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Theme: The Light of Life  


The new Walt Disney film, Tangled, begins with these words, "This is the story of how I died". The narrator who is now telling the story has died and been brought to life. The movie begins with Resurrection.

The Light of Life

The story starts with a single drop of Sun that fell and grew into a magic golden flower. This flower could heal the sick and injured and restore what had been lost1. The flower is plucked and crushed and given to the dying Queen who is healed by its properties and is then able to give birth to a little princess with golden hair. The King and Queen celebrate the birth of their daughter by lighting the lantern and, in thanksgiving for the light of life, they offer up their worship. By so doing they become reflectors of the light.

The Stealer of Light

Mother Gothel in contrast is one who dwells in darkness. She first hordes the light by covering the magic flower with her basket and then steals the light by taking the princess. There is no light in her. When she sings her theme song, "Mother Knows Best", it is fittingly sung in the darkness. She does not want to receive the light, but only to use it and control it. She does not want the light to illumine her darkness; she wants her darkness to consume the light.

The Light Healer

Rapunzel, the kidnapped princess, is a light healer. Her hair manifests the light and releases its qualities of healing and restoration. Mother Gothel isolates her in the tower to hide her and use her just as she had the magic flower. However, the darkness cannot keep the light out and every year on her birthday Rapunzel sees the "floating lights" and they speak to her of life outside the tower.

The Dream of Light

Rapunzel's journey from darkness to her dream of seeing the floating lights begins with an unexpected visitor. His name is Flynn Rider. This petty thief agrees to Rapunzel's proposal: take her to see the floating lights on her birthday and in exchange she will return his stolen satchel.

Their adventure takes them from:
        Bondage                     Her tower, his thievery
          into Fear                     The pub scene2
            of Death                      Their burial underground3
               through baptism          Immersed in water, led out by the light
                 to a new life                 Their true identities revealed
                   and ends in the movie's most beautiful scene: "Seeing the Light".

The King and Queen light their annual lantern and in heartbroken sorrow continue to offer up their worship. The light ascends and wherever it goes other lanterns join with it until the sky is filled with light, symbolic of how one small light can illuminate the world.

Death of the Dream

Mother Gothel is not finished with Rapunzel. Deceiving her once more, she tells her "The world is dark, selfish, and cruel and if it finds the slightest ray of sunshine, it destroys it".  It is a description of her evil self and her wicked intentions.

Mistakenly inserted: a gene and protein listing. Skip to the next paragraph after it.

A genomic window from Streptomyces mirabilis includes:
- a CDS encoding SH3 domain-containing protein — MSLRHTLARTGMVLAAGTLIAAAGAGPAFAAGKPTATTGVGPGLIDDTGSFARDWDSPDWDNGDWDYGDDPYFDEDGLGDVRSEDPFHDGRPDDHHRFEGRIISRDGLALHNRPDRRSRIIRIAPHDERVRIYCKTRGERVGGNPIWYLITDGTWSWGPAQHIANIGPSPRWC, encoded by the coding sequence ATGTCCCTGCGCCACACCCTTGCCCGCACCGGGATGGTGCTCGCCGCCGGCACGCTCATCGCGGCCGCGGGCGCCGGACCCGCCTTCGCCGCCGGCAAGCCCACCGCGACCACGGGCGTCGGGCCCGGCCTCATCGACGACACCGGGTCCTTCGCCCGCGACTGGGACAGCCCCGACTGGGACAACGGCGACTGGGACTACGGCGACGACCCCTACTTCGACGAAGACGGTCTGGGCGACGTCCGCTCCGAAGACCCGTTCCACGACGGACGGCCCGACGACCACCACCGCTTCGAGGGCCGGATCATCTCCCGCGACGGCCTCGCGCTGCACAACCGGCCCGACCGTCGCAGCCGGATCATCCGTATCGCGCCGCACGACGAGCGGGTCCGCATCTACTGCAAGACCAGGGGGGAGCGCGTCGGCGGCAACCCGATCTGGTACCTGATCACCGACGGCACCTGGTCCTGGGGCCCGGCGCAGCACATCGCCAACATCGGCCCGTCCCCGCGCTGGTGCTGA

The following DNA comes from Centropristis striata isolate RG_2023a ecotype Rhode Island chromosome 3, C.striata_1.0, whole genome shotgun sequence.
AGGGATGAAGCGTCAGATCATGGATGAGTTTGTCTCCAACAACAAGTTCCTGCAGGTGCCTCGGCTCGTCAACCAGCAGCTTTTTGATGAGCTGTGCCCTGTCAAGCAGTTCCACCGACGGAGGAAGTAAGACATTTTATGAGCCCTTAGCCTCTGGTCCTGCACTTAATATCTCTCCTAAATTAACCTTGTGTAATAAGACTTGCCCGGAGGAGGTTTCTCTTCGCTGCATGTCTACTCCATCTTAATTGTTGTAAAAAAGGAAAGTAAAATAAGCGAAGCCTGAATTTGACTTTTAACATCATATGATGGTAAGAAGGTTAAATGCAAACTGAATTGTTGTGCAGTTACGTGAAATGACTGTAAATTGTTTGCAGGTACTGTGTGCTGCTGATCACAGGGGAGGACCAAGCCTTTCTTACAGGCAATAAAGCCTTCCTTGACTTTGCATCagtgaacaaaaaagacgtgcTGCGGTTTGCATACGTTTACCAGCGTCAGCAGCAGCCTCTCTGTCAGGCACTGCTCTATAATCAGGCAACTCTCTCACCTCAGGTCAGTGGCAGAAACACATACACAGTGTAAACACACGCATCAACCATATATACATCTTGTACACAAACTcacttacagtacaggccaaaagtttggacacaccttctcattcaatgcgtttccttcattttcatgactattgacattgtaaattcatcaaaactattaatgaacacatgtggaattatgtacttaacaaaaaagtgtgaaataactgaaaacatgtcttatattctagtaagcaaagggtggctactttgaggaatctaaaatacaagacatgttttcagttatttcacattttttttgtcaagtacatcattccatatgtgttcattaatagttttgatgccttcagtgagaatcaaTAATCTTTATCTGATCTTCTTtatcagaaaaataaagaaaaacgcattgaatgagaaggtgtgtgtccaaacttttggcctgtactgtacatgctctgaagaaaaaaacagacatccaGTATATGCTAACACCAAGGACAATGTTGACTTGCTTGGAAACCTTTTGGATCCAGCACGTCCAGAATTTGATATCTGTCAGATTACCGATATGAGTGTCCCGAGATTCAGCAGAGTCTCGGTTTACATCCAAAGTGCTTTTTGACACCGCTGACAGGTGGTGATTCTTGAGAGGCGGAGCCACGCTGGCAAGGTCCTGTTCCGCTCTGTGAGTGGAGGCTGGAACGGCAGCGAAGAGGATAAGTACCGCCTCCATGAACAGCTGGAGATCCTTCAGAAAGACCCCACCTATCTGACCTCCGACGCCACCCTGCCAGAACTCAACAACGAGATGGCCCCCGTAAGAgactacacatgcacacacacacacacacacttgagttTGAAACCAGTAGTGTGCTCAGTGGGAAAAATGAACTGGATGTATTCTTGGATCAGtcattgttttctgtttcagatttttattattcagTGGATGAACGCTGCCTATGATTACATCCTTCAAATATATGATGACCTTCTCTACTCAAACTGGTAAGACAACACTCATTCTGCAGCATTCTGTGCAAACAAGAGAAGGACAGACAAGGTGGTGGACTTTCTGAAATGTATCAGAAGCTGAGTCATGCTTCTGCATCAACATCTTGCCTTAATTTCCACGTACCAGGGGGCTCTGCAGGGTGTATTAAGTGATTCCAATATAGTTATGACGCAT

Death and darkness are often defined by philosophers not as entities themselves, but as the negation or absence of something. Death is the absence of life and darkness is the absence of light. This becomes evident when sacrificial love, the laying down of one's life for another (Rapunzel for Eugene and Eugene for Rapunzel) unmasks and destroys Mother Gothel. She shrivels up into death and darkness because there was nothing of life or light in her.


As the story begins so it ends, with resurrection. Rapunzel's magic hair was not the light healer; it was just the manifestation of its glory. The true healer was the light of the sun within her. One drop of the life light gives resurrection life to Eugene and their dream is restored. So it is true for all of those who have received the light; the King and Queen, the outcasts from the pub, even the animals are all restored to their original dream and glory.

The "One moment when everything was perfect" where the story began, but was interrupted by the stealing of the light, is now restored to the entire kingdom ... ... ... and they live happily ever after.

The Godspell

For its 50th animated film4 Walt Disney has rewritten the Germanic fairytale, Rapunzel, into a beautiful allegory of the true godspell5, the gospel of Jesus Christ.

Jesus Christ is the life light that comes down from Heaven (John 1:4). He is the plucked and crushed flower that brings healing and restoration (Isaiah 53:5). To all who receive Him, He gives eternal life and they become vessels of light (John 1:12, Matthew 6:16). His light shines in the darkness and the darkness did not overpower Him (John 1:5). By His sacrificial death He defeated death and removed its sting (1 Corinthians 15:54-55) and of His Kingdom there shall be no end (Luke 1:33). There is a Happily Ever After.


1. Lyrics from the song Rapunzel sings to make her hair shine.

2. The theme of resurrection is throughout the film. In the pub it is in symbol form; three skeleton vases with white lilies in out of death. The unicorn is a symbol of the risen Christ.

3. Going underground they come across the skeleton symbolic of going down into a grave.

4. It is fitting that Disney's 50th animated film has the theme of restoration and resurrection. The 50th year is the year of Jubilee. In the Bible Jubilee brings healing of the brokenhearted, release of captives, freedom for prisoners and restoration of all that has been lost (Isaiah 61).

5. Godspell: the original root word from which the word "gospel" is derived. The gospel, good tidings, the god tale, is the "good news" concerning Christ, the Kingdom of God and Salvation.



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